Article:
that "[a] station operator must not communicate ... coded messages or
messages with hidden meanings."
7. Uniden admits that it marketed three models of transmitters equipped
with voice scrambling technology that functioned on GMRS frequencies
and, therefore, were not compliant with Section 183(a)(4) of the
Rules. We, accordingly, find that Uniden apparently marketed
non-compliant radio frequency devices, in willful and repeated
violation of Section 302(b) of the Act and Section 2.803(g) of the
B. Proposed Forfeiture
8. Section 503(b) of the Act authorizes the Commission to assess a
forfeiture for each willful or repeated violation of the Act or of any
rule, regulation, or order issued by the Commission under the Act. In
exercising such authority, we are required to take into account "the
nature, circumstances, extent, and gravity of the violation and, with
respect to the violator, the degree of culpability, any history of
prior offenses, ability to pay, and such other matters as justice may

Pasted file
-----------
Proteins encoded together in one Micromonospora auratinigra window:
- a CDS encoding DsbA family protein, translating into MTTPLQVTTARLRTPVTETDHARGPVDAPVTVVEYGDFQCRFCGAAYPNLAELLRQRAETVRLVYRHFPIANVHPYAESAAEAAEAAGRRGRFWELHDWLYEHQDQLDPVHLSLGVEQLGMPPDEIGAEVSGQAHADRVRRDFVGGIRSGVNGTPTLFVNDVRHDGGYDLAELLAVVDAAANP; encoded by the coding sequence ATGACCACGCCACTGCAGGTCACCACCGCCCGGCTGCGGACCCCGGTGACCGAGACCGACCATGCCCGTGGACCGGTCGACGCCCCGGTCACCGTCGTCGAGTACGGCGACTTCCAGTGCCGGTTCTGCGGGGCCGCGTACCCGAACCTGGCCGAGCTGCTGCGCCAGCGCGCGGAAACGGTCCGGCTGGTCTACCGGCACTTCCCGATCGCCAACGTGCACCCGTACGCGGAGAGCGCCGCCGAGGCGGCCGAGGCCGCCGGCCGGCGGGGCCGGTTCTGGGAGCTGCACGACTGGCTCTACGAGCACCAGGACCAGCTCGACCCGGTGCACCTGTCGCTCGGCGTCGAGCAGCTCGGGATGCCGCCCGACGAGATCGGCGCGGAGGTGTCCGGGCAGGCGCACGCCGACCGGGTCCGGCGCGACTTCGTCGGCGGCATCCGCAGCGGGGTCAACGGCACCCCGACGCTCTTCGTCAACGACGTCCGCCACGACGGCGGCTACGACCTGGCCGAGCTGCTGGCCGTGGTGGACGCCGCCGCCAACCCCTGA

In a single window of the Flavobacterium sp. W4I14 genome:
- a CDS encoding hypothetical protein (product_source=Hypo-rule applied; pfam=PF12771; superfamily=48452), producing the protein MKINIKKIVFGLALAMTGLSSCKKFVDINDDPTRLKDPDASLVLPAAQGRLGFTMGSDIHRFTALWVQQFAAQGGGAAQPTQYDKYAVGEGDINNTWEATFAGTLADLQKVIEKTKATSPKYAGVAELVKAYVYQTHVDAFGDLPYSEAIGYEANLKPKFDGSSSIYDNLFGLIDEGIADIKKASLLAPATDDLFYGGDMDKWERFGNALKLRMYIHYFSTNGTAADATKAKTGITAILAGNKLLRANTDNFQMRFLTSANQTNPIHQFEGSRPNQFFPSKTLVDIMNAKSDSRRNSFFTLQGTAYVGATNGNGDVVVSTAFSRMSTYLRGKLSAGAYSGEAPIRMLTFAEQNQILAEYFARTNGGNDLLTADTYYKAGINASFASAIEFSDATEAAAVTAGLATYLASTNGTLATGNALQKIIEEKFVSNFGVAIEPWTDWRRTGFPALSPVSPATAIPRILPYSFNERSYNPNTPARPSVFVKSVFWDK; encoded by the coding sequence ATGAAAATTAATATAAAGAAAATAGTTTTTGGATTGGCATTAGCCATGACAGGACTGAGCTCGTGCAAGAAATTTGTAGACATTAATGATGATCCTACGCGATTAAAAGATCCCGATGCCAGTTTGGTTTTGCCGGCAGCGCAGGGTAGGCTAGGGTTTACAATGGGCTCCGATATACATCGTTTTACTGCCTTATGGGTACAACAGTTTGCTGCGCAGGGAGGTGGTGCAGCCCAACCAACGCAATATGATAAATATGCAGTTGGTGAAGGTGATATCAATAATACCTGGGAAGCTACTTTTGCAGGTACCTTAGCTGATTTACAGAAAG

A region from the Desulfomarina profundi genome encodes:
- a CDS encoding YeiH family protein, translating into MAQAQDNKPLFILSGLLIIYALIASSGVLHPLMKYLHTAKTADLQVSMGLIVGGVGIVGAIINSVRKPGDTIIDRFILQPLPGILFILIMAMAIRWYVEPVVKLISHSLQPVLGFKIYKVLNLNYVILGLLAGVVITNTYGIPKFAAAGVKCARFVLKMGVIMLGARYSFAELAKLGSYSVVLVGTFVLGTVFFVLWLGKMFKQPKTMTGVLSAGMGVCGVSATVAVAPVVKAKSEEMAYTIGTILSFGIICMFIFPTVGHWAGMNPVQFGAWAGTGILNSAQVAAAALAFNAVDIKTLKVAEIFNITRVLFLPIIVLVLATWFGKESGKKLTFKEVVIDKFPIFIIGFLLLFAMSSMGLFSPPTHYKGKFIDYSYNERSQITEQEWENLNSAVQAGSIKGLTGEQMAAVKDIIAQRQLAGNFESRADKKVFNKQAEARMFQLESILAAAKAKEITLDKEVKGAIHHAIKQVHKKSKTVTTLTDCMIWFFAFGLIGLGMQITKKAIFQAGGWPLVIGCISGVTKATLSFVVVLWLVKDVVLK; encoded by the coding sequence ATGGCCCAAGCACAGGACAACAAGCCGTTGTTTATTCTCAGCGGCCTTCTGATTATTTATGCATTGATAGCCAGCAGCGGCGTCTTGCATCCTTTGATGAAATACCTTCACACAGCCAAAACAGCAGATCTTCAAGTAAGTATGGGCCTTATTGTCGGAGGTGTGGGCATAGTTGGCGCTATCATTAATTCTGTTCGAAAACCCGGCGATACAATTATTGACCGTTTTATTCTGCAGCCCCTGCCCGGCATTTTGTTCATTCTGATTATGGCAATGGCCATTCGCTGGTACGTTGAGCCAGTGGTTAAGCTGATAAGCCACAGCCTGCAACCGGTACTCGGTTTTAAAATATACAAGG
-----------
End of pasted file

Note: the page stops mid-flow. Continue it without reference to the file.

9. Section 503(b)(6) of the Act bars the Commission from proposing a
forfeiture for violations that occurred more than a year prior to the
issuance of an NAL. Section 503(b)(6) does not, however, bar the
Commission from assessing whether Uniden's conduct prior to that time
period apparently violated the provisions of the Act and Rules and
from considering such conduct in determining the appropriate
forfeiture amount for violations that occurred within the one-year
10. Under the Forfeiture Policy Statement and Section 1.80 of the Rules,
the base forfeiture amount for the marketing of unauthorized equipment
is $7,000. Uniden apparently marketed three distinct models of GMRS
transmitters that were equipped with the voice scrambling feature: the
model certified under FCC ID AMWUT018 (designated by Uniden as models
GMR1588-2CK and GMR1595-2CK); the model certified under FCC ID
AMWUT017 (designated by Uniden as model GMR1558-2CK);and the model
certified under FCC ID AMUOT016 (designated by Uniden as model
GMR1048-2CK). Uniden argues that mitigating circumstances warrant
limiting the base forfeiture amount to $7,000. The Commission has